Summary of the Disease Process To sum it all up, Crohn’s Disease is an inflammatory bowel disease, as well as an immune disease that can affect any part of the digestive tract. It causes the body to treat food and nutrients traveling through the digestive tract as foreign, causing inflammation in portions of the bowel. It is often diagnosed in the patient’s 20s and usually presents with abdominal pain, diarrhea, bloody stool, ulcers, and weight loss. There is no cure, but the disease can be managed diet, medications to treat the symptoms, and surgery to repair or remove sections of affected bowel (Mayo Clinic staff 2009).

Brichford, C. (2010). Battling depression in crohn's disease., Retrieved from
Crohn's Disease. (2006). National digestive diseases information clearinghouse. Retrieved December 4, 2010, from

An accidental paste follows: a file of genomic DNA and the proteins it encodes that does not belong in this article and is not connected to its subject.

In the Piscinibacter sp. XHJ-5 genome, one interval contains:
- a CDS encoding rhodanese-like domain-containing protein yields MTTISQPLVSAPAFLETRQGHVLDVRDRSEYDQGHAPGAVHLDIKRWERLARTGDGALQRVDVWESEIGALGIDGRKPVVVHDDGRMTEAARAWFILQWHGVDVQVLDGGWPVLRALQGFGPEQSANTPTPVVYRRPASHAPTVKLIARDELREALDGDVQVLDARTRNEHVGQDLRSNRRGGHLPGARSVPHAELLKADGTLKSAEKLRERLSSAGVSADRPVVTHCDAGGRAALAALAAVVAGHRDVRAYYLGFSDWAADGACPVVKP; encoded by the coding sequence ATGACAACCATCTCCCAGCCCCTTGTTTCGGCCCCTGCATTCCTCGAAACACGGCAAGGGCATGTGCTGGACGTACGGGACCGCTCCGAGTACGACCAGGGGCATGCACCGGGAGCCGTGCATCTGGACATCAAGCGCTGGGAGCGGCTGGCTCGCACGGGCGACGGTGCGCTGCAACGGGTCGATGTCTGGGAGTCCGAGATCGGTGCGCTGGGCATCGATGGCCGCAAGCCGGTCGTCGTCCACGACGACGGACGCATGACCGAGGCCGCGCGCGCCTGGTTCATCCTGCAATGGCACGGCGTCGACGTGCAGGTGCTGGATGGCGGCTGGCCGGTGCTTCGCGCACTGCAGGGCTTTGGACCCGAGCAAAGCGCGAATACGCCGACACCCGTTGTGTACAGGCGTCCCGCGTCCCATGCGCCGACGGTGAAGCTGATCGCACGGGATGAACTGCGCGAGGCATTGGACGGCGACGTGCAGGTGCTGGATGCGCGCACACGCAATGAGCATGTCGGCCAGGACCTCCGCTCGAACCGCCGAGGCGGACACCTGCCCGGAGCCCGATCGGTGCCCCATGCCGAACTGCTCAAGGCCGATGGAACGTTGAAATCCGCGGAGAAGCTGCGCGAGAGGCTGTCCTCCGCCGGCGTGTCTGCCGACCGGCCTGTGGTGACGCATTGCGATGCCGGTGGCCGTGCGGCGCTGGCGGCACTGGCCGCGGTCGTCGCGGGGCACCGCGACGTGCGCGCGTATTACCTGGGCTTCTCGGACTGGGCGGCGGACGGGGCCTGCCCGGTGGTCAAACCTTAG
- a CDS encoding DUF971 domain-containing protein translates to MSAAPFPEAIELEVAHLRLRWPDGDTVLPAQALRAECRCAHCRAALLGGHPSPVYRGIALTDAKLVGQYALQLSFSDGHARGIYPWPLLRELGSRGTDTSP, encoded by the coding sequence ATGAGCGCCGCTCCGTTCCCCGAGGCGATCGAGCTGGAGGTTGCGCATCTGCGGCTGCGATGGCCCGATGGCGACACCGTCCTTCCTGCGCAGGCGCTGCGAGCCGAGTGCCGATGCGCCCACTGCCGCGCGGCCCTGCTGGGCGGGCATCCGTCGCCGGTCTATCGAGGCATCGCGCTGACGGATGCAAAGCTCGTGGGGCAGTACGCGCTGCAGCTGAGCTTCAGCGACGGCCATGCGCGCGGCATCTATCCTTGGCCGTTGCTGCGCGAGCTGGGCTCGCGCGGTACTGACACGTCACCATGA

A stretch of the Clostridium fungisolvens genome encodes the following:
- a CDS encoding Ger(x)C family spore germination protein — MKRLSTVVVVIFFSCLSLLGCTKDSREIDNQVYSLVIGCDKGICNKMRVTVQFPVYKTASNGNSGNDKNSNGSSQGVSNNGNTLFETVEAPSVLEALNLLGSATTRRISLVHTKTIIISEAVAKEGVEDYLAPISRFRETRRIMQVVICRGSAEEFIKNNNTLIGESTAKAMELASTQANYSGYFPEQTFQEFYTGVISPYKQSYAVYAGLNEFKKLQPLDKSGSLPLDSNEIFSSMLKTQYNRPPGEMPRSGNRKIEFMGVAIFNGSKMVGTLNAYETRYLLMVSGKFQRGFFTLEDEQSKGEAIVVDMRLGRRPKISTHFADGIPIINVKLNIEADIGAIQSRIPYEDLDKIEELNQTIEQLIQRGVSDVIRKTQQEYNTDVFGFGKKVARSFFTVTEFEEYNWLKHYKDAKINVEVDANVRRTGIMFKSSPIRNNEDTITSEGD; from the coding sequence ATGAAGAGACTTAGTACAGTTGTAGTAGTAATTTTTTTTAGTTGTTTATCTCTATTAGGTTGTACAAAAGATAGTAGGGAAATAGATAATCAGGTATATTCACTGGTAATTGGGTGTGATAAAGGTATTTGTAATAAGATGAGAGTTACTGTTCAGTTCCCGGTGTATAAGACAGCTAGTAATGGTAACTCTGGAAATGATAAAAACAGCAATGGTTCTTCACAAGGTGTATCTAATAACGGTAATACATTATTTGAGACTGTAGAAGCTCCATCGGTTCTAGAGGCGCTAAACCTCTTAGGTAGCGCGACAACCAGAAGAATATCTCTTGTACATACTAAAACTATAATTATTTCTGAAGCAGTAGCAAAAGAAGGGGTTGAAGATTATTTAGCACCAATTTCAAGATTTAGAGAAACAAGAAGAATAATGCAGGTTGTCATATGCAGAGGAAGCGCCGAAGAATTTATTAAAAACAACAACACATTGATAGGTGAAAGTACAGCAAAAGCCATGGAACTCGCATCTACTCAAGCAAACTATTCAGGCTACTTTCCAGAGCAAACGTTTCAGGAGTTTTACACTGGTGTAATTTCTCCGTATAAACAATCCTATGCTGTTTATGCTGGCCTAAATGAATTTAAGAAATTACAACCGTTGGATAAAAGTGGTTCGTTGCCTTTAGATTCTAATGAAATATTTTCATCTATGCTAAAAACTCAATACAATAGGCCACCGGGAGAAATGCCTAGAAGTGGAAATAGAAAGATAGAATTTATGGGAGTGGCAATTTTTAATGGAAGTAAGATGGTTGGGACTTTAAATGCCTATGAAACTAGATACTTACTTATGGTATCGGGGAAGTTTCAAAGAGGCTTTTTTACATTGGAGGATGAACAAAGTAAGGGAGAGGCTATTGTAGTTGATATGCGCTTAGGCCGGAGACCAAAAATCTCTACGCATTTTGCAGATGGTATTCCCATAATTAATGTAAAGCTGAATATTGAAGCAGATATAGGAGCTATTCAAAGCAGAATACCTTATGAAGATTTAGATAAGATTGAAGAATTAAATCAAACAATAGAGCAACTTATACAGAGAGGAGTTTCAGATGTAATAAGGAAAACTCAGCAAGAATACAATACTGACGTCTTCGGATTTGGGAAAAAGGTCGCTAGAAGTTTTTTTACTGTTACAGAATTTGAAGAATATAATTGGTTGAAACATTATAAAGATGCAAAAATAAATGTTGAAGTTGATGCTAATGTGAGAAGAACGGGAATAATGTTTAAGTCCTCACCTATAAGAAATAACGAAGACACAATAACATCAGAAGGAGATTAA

Francis, A. (2010, March 24). Life expectancy of crohn's disease., Retrieved from
Krans, B. (2010, May 18). Getting the right support. Retrieved from
Mayo Clinic staff. (2009). Crohn's disease., Retrieved from
Medline Plus. (2010, November 16). Crohn's disease. Retrieved from
Thomas Jefferson University Hospitals. (Producer). (2010). Crohn's disease treatment at jefferson. [Web]. Retrieved from conditions/crohns-disease.aspx
Zeratsky, K. (2009, October 24). Prebiotics: what are they?. Consumer Health, Retrieved from